I’ve always loved reading. Whilst growing up in Siberia, my mom used to work as a bookstore manager, and in my younger years, she would always bring books home for me to read, but they were fiction mostly.
When I was 13, my desire to read self-help and psychology books formed. At the time, I became really curious about personality tests and learning more about myself, discovering who I was and why I was wired a certain way. So, I spent my time in the self-help section of bookstores, seeking out books that included personality tests and astrology.
My mom’s friend, who was a therapist, had a big influence on me in my childhood. She gave me my first psychology book called “Games People Play” by Eric Berne. It fascinated me. Because of this, I would read one book after another on the topic of human relationships—I was averaging one book per week.
When I got my hands on Carl Jung’s “Personality Types”, I realized that I could study the theory of psychology, but also do the personality tests that were included in the book. My family, on the other hand, didn’t quite share the same enthusiasm that I had for psychology and self-help books back in the ’90s. They thought it was a waste of time because in Siberia, where I grew up, psychology wasn’t a well-paid profession. So my family helped me to see that a psychology degree may not get me as far as I wanted to go.
After my sophomore year, I moved to the US at the age of 18 and transferred to the University of California in Santa Cruz to study molecular biology. The move prompted a series of panic attacks while I was in college because it was such a big transition. I remember the first attack that occurred shortly after I moved to Santa Cruz. I was studying for my finals when suddenly my heartbeat started up and the whole world to seem unreal. It was very scary, so I went to the medical center, where the doctor confirmed that it was, indeed, an anxiety-induced panic attack. Following this, I learned all I could about anxiety and panic attacks. Books like “Anxiety & Panic Attacks” by Robert Handly helped me learn to cope with them.
I graduated college when I was 20. I wasn’t a huge fan of biology but decided to give it a shot and see if I’d like it more if I got paid for it. But I didn’t, so I pivoted into marketing because I was always interested in human interaction.
It was then that I began reading the majority of the self-help books that shaped who I am now at the age of 39. After graduating, I rented a studio in the San Francisco Bay Area. Even after switching my career to marketing, I still didn’t feel happy. I decided my sadness must have something to do with my parent’s divorce that took place when I was 4 years old, and the lack of clarity around what my life’s purpose was.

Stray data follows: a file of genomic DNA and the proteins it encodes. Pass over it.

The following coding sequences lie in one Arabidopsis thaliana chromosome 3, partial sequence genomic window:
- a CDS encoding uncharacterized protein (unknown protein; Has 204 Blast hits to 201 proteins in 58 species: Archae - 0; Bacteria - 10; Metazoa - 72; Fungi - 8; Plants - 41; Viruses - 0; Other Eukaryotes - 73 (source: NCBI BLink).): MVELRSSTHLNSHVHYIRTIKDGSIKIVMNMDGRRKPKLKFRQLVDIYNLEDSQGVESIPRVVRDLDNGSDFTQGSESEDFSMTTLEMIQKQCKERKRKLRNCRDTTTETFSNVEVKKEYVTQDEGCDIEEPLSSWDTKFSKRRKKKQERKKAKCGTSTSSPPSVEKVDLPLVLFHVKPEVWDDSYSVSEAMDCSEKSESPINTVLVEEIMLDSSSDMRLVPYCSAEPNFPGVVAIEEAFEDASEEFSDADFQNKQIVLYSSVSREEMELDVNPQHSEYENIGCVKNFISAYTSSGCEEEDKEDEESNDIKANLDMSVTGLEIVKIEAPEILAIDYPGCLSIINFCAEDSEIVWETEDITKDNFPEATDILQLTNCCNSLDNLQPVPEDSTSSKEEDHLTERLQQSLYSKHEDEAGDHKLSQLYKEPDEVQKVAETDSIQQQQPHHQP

When I was 22, I started seeing a therapist and continued reading all the books I could find on relationships, life’s purpose, and meaning. The two books that gave me strength during that time were Viktor Frankl’s “Man’s Search for Meaning”, and “Becoming Attached” by Robert Karen. I learned that people with anxious attachment styles, something I had learned about myself, need to be fulfilled and have a purpose. I realized then that I needed to do things that brought me joy.
Therapy helped me process my feelings about my parent’s divorce and as a result, I stopped using it as an excuse for my sadness. Instead, I researched and became even more curious about the human brain. My focus started to shift from blaming my circumstances and my upbringing for my unhappiness, to taking responsibility for my own life. It gave me power. One of the books that helped a lot with that is “Pulling Your Own Strings” by Wayne Dyer. It helped me pinpoint that, in my view, I am solely responsible for my well-being.
From then on, whenever I had any issue, I found a book about it. Whether my question was about relationships, kids, or finance, there was always something to read. I was reading so many self-help books that they started blending into one big self-help pool of knowledge in my mind. I started to notice common themes.
One overarching theme that constantly came up was the idea that we were all subconsciously driven by fear. For example, the fear of hurting someone can make us filter the way that we are with that person, or how we tell them what we want and what we don’t want. The fear of being alone can drive and change our behavior, in the hope of trying to avoid that feeling.
It took years of therapy and loads of books to understand that I was good enough, as I am, without trying to alter myself. Tara Brach’s “Radical Acceptance” played a part in my learning to accept myself as I am.
The more I read, the better I felt about my life. My panic attacks diminished over time as I better understood the fears behind them. I learned about catastrophic thinking from the book “Full Catastrophe Living” by Jon Kabat-Zinn and started to become more aware of my own thinking traps. I got better and better at catching myself whenever a destructive thought crossed my mind. I knew then that I had a choice on how to respond to the thought. I was the one who decided what to do next. Often, I chose to breathe through the fear and move on.
Over the years and reading more than 300 self-help books, there were three key points that have helped me navigate my life:
It is OK to feel pain